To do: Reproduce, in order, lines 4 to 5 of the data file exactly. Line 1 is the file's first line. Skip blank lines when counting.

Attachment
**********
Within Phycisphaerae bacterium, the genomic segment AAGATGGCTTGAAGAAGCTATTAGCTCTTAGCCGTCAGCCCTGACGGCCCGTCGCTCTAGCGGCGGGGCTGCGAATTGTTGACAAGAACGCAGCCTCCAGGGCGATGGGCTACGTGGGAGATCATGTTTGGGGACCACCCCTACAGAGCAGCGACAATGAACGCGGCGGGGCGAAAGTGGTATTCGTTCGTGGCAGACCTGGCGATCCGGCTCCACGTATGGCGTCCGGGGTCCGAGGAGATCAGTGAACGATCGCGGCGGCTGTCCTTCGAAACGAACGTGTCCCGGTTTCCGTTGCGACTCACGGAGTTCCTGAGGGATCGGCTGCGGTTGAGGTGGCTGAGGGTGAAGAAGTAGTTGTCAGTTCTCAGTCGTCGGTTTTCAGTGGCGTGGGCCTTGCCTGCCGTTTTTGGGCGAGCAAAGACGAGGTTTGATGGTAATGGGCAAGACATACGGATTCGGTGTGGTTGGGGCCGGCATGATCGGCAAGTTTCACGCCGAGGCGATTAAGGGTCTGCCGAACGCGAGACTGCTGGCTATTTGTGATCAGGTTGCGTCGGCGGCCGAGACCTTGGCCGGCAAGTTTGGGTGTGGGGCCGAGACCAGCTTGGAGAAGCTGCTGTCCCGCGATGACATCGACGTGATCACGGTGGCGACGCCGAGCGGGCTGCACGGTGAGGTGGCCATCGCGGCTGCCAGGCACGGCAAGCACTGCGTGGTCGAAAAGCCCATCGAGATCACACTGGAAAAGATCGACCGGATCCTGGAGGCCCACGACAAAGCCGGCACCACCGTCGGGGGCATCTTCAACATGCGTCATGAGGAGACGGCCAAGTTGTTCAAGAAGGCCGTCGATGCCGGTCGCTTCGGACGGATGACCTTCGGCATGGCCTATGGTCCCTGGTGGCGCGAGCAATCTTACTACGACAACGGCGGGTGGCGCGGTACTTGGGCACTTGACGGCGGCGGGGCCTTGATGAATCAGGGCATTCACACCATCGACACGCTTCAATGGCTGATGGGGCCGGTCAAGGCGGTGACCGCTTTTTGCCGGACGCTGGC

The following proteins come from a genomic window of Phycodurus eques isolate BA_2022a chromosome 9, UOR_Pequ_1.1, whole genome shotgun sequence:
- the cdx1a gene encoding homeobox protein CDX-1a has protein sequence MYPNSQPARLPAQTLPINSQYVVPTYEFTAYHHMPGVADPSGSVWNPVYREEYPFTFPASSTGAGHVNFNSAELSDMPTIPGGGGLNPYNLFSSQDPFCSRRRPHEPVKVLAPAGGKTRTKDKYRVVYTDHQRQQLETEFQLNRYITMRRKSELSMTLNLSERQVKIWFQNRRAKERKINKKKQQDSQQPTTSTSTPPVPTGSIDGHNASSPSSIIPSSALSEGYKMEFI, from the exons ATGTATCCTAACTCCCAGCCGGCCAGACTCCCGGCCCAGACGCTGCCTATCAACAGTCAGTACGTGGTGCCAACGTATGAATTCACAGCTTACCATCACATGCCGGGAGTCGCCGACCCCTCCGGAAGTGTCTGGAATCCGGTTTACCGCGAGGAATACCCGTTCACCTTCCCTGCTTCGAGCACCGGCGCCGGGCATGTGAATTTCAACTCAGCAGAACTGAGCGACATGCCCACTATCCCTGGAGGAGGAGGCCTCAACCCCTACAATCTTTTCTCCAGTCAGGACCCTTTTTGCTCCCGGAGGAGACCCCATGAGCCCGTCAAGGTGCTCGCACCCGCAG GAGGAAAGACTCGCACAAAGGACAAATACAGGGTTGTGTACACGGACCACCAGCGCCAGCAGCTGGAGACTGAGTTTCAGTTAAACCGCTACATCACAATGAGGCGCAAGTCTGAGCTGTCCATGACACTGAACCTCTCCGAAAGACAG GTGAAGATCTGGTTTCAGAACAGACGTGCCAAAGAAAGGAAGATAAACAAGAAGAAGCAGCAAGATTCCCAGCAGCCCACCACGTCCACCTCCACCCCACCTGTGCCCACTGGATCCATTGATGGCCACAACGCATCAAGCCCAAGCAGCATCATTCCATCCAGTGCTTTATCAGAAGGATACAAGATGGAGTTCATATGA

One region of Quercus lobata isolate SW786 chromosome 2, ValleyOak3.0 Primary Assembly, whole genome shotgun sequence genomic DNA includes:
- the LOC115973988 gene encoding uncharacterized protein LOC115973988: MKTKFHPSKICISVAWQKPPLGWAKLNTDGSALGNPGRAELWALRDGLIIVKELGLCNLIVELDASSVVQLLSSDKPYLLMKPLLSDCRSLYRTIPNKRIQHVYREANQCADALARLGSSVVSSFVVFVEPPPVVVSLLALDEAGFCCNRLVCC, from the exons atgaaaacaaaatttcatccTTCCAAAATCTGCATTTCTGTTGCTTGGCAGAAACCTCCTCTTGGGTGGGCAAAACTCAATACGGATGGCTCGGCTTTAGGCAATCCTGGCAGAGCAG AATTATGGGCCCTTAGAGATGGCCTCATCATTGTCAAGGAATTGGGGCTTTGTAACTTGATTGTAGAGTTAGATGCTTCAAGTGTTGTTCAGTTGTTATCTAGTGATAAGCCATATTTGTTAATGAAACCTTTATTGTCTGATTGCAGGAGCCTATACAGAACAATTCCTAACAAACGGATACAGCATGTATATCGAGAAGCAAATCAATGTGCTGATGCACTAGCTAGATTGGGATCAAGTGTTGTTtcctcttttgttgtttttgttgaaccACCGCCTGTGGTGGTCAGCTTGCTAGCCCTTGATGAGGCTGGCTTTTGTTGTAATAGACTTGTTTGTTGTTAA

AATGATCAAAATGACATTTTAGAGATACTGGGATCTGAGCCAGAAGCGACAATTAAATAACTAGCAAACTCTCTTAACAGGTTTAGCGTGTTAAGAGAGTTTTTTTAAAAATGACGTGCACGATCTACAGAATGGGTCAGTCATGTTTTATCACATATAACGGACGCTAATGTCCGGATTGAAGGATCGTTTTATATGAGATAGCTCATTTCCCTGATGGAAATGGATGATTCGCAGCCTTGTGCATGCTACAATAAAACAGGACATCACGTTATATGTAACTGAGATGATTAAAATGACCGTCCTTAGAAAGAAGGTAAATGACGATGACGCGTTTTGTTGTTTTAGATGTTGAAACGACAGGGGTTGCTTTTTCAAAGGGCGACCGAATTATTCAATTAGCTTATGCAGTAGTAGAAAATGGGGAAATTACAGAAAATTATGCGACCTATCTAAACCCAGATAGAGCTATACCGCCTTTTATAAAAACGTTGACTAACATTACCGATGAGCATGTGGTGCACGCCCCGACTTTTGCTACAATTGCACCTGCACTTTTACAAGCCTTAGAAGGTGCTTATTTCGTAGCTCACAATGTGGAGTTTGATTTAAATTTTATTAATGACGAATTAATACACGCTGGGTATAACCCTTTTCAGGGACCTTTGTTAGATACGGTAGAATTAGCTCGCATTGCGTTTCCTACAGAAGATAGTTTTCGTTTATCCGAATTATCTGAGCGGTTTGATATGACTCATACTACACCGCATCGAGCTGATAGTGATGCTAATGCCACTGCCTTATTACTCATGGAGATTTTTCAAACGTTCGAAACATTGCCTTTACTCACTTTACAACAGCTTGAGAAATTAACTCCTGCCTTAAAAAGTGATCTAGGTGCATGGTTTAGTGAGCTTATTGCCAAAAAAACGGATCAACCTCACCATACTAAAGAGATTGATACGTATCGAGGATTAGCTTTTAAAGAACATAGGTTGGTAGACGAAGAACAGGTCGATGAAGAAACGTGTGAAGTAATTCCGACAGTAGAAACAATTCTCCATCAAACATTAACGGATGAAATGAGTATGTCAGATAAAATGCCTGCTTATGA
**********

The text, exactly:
One region of Quercus lobata isolate SW786 chromosome 2, ValleyOak3.0 Primary Assembly, whole genome shotgun sequence genomic DNA includes:
- the LOC115973988 gene encoding uncharacterized protein LOC115973988: MKTKFHPSKICISVAWQKPPLGWAKLNTDGSALGNPGRAELWALRDGLIIVKELGLCNLIVELDASSVVQLLSSDKPYLLMKPLLSDCRSLYRTIPNKRIQHVYREANQCADALARLGSSVVSSFVVFVEPPPVVVSLLALDEAGFCCNRLVCC, from the exons atgaaaacaaaatttcatccTTCCAAAATCTGCATTTCTGTTGCTTGGCAGAAACCTCCTCTTGGGTGGGCAAAACTCAATACGGATGGCTCGGCTTTAGGCAATCCTGGCAGAGCAG AATTATGGGCCCTTAGAGATGGCCTCATCATTGTCAAGGAATTGGGGCTTTGTAACTTGATTGTAGAGTTAGATGCTTCAAGTGTTGTTCAGTTGTTATCTAGTGATAAGCCATATTTGTTAATGAAACCTTTATTGTCTGATTGCAGGAGCCTATACAGAACAATTCCTAACAAACGGATACAGCATGTATATCGAGAAGCAAATCAATGTGCTGATGCACTAGCTAGATTGGGATCAAGTGTTGTTtcctcttttgttgtttttgttgaaccACCGCCTGTGGTGGTCAGCTTGCTAGCCCTTGATGAGGCTGGCTTTTGTTGTAATAGACTTGTTTGTTGTTAA